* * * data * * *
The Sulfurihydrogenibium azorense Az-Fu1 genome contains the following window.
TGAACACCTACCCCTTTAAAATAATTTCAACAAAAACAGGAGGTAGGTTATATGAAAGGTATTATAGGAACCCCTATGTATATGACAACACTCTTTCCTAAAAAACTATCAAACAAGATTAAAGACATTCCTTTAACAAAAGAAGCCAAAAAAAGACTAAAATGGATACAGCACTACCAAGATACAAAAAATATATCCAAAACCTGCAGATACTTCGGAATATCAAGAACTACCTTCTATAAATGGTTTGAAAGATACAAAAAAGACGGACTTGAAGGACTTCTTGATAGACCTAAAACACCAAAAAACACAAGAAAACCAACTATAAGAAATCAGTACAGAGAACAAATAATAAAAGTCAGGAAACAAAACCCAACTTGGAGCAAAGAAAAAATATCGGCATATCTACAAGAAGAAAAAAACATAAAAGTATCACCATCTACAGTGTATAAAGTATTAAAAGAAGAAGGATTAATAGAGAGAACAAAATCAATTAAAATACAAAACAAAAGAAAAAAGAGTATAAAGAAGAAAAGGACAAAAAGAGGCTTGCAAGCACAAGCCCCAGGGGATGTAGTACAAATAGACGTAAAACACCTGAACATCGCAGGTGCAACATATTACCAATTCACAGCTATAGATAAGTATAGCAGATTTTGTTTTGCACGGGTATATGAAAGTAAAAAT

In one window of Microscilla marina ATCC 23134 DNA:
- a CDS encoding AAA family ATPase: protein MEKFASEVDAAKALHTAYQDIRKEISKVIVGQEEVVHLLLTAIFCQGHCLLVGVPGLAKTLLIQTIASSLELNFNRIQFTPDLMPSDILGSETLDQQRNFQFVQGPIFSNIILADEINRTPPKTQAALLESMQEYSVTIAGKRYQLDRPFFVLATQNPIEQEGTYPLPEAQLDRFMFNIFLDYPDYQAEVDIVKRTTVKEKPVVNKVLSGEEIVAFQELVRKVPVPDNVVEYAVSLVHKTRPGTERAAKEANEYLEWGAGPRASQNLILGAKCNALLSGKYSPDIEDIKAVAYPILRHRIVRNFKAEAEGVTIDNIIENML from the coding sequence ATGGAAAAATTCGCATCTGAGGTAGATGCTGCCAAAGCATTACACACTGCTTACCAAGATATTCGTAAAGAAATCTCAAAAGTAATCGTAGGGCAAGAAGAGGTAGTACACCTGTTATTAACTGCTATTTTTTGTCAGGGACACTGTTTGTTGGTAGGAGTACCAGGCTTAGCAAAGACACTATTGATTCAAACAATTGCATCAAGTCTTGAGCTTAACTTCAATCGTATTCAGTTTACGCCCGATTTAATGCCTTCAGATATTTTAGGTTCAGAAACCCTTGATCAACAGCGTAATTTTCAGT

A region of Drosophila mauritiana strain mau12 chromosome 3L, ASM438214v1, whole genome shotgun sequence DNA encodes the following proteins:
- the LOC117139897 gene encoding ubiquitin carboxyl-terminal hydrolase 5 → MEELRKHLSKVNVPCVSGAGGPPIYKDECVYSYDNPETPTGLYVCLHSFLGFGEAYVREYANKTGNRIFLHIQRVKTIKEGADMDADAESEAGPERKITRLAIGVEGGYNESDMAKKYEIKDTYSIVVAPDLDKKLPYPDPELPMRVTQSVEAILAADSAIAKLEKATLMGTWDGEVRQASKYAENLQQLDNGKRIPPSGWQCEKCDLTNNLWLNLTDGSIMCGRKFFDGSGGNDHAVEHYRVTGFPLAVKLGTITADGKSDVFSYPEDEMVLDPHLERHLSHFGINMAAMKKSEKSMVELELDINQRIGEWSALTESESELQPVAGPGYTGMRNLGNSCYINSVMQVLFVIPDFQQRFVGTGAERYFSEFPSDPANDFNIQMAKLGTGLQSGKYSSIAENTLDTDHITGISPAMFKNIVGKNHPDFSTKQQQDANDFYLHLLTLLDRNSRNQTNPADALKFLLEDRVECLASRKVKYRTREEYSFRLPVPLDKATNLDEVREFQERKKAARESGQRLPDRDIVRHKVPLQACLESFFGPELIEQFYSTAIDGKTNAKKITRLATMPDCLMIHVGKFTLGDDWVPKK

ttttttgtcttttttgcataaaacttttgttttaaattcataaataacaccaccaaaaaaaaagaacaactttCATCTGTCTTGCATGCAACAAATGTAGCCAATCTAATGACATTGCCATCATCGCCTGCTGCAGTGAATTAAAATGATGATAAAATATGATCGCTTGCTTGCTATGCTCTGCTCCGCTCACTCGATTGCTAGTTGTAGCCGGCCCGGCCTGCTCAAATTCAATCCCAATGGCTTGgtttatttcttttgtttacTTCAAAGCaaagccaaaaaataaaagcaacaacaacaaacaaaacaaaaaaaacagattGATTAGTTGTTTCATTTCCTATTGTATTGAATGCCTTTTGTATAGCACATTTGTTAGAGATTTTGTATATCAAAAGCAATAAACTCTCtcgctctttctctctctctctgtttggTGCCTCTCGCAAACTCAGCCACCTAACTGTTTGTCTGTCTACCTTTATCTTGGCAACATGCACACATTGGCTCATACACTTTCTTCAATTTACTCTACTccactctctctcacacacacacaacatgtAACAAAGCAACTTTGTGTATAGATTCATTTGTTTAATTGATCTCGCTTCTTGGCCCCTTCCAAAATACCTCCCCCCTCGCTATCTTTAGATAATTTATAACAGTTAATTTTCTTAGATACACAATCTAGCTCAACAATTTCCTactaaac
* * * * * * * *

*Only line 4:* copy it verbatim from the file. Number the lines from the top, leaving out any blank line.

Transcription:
- a CDS encoding AAA family ATPase: protein MEKFASEVDAAKALHTAYQDIRKEISKVIVGQEEVVHLLLTAIFCQGHCLLVGVPGLAKTLLIQTIASSLELNFNRIQFTPDLMPSDILGSETLDQQRNFQFVQGPIFSNIILADEINRTPPKTQAALLESMQEYSVTIAGKRYQLDRPFFVLATQNPIEQEGTYPLPEAQLDRFMFNIFLDYPDYQAEVDIVKRTTVKEKPVVNKVLSGEEIVAFQELVRKVPVPDNVVEYAVSLVHKTRPGTERAAKEANEYLEWGAGPRASQNLILGAKCNALLSGKYSPDIEDIKAVAYPILRHRIVRNFKAEAEGVTIDNIIENML from the coding sequence ATGGAAAAATTCGCATCTGAGGTAGATGCTGCCAAAGCATTACACACTGCTTACCAAGATATTCGTAAAGAAATCTCAAAAGTAATCGTAGGGCAAGAAGAGGTAGTACACCTGTTATTAACTGCTATTTTTTGTCAGGGACACTGTTTGTTGGTAGGAGTACCAGGCTTAGCAAAGACACTATTGATTCAAACAATTGCATCAAGTCTTGAGCTTAACTTCAATCGTATTCAGTTTACGCCCGATTTAATGCCTTCAGATATTTTAGGTTCAGAAACCCTTGATCAACAGCGTAATTTTCAGT